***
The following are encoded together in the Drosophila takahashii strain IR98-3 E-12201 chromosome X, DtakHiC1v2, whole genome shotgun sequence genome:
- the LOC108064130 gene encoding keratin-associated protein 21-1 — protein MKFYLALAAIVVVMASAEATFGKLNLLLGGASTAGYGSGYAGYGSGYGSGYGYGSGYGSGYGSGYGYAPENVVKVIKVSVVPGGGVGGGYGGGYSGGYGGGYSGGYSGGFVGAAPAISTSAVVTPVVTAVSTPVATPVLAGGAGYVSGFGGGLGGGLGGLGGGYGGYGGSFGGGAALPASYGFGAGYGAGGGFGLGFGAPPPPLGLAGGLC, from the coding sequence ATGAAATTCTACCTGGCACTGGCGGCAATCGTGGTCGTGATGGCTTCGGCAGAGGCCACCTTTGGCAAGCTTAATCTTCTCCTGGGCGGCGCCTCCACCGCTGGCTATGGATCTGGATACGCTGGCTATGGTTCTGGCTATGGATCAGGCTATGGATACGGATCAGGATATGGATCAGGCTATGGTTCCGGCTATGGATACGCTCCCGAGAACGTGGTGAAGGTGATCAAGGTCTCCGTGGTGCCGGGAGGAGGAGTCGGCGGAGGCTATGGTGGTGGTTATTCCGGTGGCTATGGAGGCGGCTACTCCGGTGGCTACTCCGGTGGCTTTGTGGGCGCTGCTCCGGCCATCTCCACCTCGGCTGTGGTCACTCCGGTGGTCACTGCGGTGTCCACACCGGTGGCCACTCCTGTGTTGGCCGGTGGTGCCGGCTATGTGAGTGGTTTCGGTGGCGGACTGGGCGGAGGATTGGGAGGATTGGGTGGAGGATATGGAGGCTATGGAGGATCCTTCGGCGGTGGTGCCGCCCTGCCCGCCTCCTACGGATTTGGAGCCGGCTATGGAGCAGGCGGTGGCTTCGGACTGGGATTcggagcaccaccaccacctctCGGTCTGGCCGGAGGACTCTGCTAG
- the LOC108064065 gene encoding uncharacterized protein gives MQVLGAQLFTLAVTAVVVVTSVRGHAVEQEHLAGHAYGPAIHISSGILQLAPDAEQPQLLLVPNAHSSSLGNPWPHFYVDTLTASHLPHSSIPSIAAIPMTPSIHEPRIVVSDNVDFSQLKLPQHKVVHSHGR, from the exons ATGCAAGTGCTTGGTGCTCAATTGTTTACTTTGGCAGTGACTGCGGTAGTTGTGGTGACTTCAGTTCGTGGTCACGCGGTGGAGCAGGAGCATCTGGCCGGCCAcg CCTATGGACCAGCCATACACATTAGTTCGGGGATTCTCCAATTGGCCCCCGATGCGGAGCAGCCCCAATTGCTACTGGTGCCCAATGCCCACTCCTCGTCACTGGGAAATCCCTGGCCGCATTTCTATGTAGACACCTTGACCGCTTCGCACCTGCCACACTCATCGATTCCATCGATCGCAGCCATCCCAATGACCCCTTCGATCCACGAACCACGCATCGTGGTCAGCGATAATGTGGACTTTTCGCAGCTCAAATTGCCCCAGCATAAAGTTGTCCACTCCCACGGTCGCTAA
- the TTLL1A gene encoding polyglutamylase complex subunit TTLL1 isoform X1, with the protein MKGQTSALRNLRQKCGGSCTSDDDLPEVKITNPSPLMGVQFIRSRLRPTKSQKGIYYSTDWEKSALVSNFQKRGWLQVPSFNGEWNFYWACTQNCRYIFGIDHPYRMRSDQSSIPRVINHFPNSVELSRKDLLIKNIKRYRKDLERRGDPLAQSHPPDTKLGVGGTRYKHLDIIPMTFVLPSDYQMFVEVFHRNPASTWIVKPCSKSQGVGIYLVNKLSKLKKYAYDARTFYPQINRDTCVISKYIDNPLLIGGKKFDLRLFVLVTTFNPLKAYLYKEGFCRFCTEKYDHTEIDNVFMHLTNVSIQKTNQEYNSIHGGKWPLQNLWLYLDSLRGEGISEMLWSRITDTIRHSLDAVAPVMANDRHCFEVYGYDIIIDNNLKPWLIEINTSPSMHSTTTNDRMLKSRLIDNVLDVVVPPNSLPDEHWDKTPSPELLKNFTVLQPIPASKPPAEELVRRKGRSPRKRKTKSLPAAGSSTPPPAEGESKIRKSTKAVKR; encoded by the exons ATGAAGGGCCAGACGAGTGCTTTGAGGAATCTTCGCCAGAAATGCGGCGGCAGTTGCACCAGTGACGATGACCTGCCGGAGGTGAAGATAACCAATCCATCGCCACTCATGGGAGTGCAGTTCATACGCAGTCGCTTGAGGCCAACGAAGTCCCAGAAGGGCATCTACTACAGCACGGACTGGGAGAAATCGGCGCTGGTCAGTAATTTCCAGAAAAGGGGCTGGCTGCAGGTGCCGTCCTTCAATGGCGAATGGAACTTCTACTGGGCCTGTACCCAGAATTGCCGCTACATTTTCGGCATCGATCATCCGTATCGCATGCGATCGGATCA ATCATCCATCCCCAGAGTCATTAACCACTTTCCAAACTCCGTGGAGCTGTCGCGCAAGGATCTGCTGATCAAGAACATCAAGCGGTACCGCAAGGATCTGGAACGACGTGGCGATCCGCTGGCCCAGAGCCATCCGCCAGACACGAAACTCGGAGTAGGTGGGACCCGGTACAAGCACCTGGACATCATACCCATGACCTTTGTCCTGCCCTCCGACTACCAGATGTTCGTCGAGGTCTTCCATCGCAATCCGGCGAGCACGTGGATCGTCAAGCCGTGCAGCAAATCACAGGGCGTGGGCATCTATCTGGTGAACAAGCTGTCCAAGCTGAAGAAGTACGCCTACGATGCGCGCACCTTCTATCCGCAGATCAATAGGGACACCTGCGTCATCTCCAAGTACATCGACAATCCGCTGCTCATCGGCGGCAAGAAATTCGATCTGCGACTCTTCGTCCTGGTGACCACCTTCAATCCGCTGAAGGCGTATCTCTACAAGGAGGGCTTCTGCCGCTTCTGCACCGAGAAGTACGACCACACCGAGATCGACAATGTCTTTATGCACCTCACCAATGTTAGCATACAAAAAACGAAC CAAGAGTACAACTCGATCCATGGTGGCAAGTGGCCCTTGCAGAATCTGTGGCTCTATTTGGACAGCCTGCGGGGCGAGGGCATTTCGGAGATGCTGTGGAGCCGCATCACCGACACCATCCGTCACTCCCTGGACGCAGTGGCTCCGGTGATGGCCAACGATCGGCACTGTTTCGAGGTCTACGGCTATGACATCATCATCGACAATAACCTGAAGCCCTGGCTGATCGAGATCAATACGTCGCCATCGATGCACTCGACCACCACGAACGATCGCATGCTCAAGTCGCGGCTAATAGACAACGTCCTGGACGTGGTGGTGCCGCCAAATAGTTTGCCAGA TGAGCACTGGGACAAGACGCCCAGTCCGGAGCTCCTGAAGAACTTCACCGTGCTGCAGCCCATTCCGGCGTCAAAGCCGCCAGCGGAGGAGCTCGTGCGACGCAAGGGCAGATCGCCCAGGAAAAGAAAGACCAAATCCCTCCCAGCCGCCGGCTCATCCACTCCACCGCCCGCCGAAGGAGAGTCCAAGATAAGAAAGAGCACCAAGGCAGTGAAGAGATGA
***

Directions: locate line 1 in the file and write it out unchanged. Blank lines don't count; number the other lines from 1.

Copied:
The following are encoded together in the Drosophila takahashii strain IR98-3 E-12201 chromosome X, DtakHiC1v2, whole genome shotgun sequence genome: